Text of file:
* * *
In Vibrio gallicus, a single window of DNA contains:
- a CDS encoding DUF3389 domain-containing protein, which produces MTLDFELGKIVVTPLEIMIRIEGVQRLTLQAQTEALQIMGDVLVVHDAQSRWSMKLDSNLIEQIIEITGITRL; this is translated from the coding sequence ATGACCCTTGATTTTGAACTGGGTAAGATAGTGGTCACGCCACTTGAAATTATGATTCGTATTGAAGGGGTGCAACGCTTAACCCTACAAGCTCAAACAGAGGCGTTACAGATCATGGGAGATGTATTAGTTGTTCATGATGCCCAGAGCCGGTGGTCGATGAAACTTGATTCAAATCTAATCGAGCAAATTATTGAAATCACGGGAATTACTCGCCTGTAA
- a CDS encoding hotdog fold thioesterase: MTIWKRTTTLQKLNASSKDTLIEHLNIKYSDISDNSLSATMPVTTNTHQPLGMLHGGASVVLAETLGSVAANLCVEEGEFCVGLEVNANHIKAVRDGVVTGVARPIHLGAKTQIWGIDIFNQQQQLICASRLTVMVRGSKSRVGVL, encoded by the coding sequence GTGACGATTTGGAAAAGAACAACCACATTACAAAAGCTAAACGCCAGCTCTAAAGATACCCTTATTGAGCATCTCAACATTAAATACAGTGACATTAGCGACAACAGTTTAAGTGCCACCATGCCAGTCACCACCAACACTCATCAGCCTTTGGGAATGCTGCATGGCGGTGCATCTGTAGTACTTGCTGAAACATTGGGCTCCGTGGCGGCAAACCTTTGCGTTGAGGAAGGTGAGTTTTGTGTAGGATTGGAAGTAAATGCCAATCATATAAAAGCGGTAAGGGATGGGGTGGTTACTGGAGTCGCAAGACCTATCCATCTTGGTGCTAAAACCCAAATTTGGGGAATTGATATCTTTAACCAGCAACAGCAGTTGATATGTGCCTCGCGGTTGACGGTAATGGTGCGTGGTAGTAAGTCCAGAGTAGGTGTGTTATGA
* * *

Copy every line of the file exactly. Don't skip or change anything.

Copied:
In Vibrio gallicus, a single window of DNA contains:
- a CDS encoding DUF3389 domain-containing protein, which produces MTLDFELGKIVVTPLEIMIRIEGVQRLTLQAQTEALQIMGDVLVVHDAQSRWSMKLDSNLIEQIIEITGITRL; this is translated from the coding sequence ATGACCCTTGATTTTGAACTGGGTAAGATAGTGGTCACGCCACTTGAAATTATGATTCGTATTGAAGGGGTGCAACGCTTAACCCTACAAGCTCAAACAGAGGCGTTACAGATCATGGGAGATGTATTAGTTGTTCATGATGCCCAGAGCCGGTGGTCGATGAAACTTGATTCAAATCTAATCGAGCAAATTATTGAAATCACGGGAATTACTCGCCTGTAA
- a CDS encoding hotdog fold thioesterase: MTIWKRTTTLQKLNASSKDTLIEHLNIKYSDISDNSLSATMPVTTNTHQPLGMLHGGASVVLAETLGSVAANLCVEEGEFCVGLEVNANHIKAVRDGVVTGVARPIHLGAKTQIWGIDIFNQQQQLICASRLTVMVRGSKSRVGVL, encoded by the coding sequence GTGACGATTTGGAAAAGAACAACCACATTACAAAAGCTAAACGCCAGCTCTAAAGATACCCTTATTGAGCATCTCAACATTAAATACAGTGACATTAGCGACAACAGTTTAAGTGCCACCATGCCAGTCACCACCAACACTCATCAGCCTTTGGGAATGCTGCATGGCGGTGCATCTGTAGTACTTGCTGAAACATTGGGCTCCGTGGCGGCAAACCTTTGCGTTGAGGAAGGTGAGTTTTGTGTAGGATTGGAAGTAAATGCCAATCATATAAAAGCGGTAAGGGATGGGGTGGTTACTGGAGTCGCAAGACCTATCCATCTTGGTGCTAAAACCCAAATTTGGGGAATTGATATCTTTAACCAGCAACAGCAGTTGATATGTGCCTCGCGGTTGACGGTAATGGTGCGTGGTAGTAAGTCCAGAGTAGGTGTGTTATGA